One solution to this problem is an include facility that is built-in to the Web server. Several HTTP servers, including the public domain National Center for Supercomputing Applications (NCSA) server, a public domain server from Apache, and a commercially available server from Netscape, Inc., use this approach. The process performed by such an include facility is shown in FIG. 6. Instead of just returning the requested HTML document to the client, these servers have an option to parse an HTML document, interpret commands within the document, and return a new HTML document to the client based on the results of those commands. One of the possible commands is a request that the server include a second HTML document at the location of the include command. This solution works for included documents that include other documents, to any level of recursion. In particular, the process of FIG. 6 involves parsing an input document in a step 300. While reading and parsing the input document, the following steps are recursively performed until an end of the file is reached, as indicated in a step 302, after which, the include process or the recursive call thereto is terminated in a step 301. First, the program reads a token from the input document (step 300); for an HTML document, a token is either an HTML tag, an include directive in the form of an HTML comment, some other HTML comment, or a string of text without HTML tags. If as determined in a step 304, the token is an include directive specifying that a second document should be included in the current location, then the included document is recursively processed according to the procedure described in FIG. 6, at a step 314. During the processing of the included document, results are copied to the output document. The processing of the included document is primarily to determine only if other documents are included therein. If the token is not an include directive, processing continues with a step 308, which provides for copying the token to the output document.
One problem with using the server side include facility to include one HTML document within another is that in currently available servers with this capability, the relative URLs within the included document are not properly adjusted to reflect the new environment of the including document. The final HTML document produced by the server contains the text of the original document and the included text, but the relative URLs in the included text have not been modified correctly to indicate the new document location. The included text is simply copied into the including document without any modifications.
For example, FIG. 3A shows a document "test1.htm," which is intended to be used with the NCSA 1.5 server side include facility. It has a document URL 260. This document includes, via an include directive 250, a second document, "subdir/include1.htm," shown in FIG. 3B. The second document contains a fragment of HTML, and the fragment contains a hypertext link 270 to a third document, "link.htm." When the client requests document test1.htm and if the server determines that the server side include facility is operating, the server makes a copy of document test1.htm and replaces the include directive with the contents of the included document. The resulting document is then returned to the client. Since the implementation of the server side include facility simply copies the included document without rewriting the relative URLs contained in the included document, the resulting document has a relative URL for "link.htm" that is incorrect. The URL, for link.htm is now interpreted relative to the including document, to give an absolute URL of http://www.microsoft.com/link.htm, whereas the original interpretation of the URL for link.htm was relative to the included document giving the absolute URL http://www.microsoft.com/subdir/link.htm. Therefore when the client receives the resulting document "test1.htm," and the user attempts to use the hypertext link to the document "link.htm," the link will incorrectly point to the wrong location.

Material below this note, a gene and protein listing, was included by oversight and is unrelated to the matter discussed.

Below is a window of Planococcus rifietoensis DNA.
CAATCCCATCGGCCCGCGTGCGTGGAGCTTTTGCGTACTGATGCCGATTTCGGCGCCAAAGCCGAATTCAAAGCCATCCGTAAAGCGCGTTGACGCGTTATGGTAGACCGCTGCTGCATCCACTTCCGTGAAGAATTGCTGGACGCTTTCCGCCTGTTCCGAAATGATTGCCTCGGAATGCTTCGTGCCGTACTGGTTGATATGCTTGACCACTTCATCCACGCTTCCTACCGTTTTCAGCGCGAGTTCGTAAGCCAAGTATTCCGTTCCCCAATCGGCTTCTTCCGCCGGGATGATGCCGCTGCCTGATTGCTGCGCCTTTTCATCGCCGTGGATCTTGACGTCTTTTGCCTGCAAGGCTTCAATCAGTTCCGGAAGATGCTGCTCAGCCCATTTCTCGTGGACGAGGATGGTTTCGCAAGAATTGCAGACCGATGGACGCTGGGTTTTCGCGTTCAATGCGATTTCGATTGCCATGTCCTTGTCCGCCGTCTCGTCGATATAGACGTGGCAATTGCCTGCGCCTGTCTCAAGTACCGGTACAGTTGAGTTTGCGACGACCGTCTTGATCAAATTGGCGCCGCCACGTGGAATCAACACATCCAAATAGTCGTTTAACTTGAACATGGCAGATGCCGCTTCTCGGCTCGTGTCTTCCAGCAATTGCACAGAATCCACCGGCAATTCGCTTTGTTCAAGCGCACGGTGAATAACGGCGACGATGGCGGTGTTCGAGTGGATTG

The above example illustrates one problem with the server side include facility. If the including document and the included document reside in different directories on the server, and if neither document has a base element for the base URL, then the relative URLs in the included document will be incorrectly interpreted in the resulting document.
In general, the including document and the included document each have an effective base URL, which is established by a base element in the document, or if there is no base element, is set to the absolute URL of the document. A more general statement of the problem is that if the including document and the included document have different effective base URLs, then the relative URLs in the included document will be incorrectly interpreted in the resulting document.
Another possible solution to the problem of having one HTML document include another HTML document is to have the server execute a program through the CGI mechanism. The program parses the including document, replacing any include directives with the included documents. However, this solution suffers from the same problem, namely that a straightforward copy of the included documents into the resulting document yields incorrect results for relative URLs in the included document.
The present invention overcomes these problems in the prior art by rewriting document references, such as a URL, located in an included document, when the include operation is performed. This approach identifies references in the included document that are relative to the included document, converts them to absolute references, and then converts them to references that are relative to the including document. The include operation may be performed by the server at any time, for example, when a user requests viewing the including document, or at any time prior to that point. For example, the include operation may be performed when the including and included documents are stored on the server.